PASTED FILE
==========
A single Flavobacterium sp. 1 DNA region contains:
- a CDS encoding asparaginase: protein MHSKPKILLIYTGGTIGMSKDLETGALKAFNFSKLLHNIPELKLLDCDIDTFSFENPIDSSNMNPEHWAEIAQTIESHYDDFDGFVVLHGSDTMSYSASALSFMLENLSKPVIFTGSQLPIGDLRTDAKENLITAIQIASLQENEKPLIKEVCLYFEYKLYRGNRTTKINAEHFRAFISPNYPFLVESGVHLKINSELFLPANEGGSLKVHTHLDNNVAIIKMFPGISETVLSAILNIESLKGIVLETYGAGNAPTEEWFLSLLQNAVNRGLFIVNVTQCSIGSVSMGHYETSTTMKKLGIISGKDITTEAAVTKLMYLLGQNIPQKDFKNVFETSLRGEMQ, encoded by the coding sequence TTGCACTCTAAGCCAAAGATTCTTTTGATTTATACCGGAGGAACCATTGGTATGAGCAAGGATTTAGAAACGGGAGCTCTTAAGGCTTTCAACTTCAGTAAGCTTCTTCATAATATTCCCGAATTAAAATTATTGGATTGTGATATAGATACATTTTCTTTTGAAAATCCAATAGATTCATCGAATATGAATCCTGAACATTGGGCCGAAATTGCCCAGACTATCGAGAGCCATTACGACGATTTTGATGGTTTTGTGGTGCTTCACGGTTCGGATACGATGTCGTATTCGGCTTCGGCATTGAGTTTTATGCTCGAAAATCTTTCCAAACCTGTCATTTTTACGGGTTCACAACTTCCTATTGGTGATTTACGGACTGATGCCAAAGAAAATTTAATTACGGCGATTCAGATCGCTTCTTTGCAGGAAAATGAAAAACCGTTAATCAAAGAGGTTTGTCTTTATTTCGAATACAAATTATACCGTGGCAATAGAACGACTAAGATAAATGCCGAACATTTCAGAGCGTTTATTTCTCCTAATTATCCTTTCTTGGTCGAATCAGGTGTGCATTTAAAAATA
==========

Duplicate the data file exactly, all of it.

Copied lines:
A single Flavobacterium sp. 1 DNA region contains:
- a CDS encoding asparaginase: protein MHSKPKILLIYTGGTIGMSKDLETGALKAFNFSKLLHNIPELKLLDCDIDTFSFENPIDSSNMNPEHWAEIAQTIESHYDDFDGFVVLHGSDTMSYSASALSFMLENLSKPVIFTGSQLPIGDLRTDAKENLITAIQIASLQENEKPLIKEVCLYFEYKLYRGNRTTKINAEHFRAFISPNYPFLVESGVHLKINSELFLPANEGGSLKVHTHLDNNVAIIKMFPGISETVLSAILNIESLKGIVLETYGAGNAPTEEWFLSLLQNAVNRGLFIVNVTQCSIGSVSMGHYETSTTMKKLGIISGKDITTEAAVTKLMYLLGQNIPQKDFKNVFETSLRGEMQ, encoded by the coding sequence TTGCACTCTAAGCCAAAGATTCTTTTGATTTATACCGGAGGAACCATTGGTATGAGCAAGGATTTAGAAACGGGAGCTCTTAAGGCTTTCAACTTCAGTAAGCTTCTTCATAATATTCCCGAATTAAAATTATTGGATTGTGATATAGATACATTTTCTTTTGAAAATCCAATAGATTCATCGAATATGAATCCTGAACATTGGGCCGAAATTGCCCAGACTATCGAGAGCCATTACGACGATTTTGATGGTTTTGTGGTGCTTCACGGTTCGGATACGATGTCGTATTCGGCTTCGGCATTGAGTTTTATGCTCGAAAATCTTTCCAAACCTGTCATTTTTACGGGTTCACAACTTCCTATTGGTGATTTACGGACTGATGCCAAAGAAAATTTAATTACGGCGATTCAGATCGCTTCTTTGCAGGAAAATGAAAAACCGTTAATCAAAGAGGTTTGTCTTTATTTCGAATACAAATTATACCGTGGCAATAGAACGACTAAGATAAATGCCGAACATTTCAGAGCGTTTATTTCTCCTAATTATCCTTTCTTGGTCGAATCAGGTGTGCATTTAAAAATA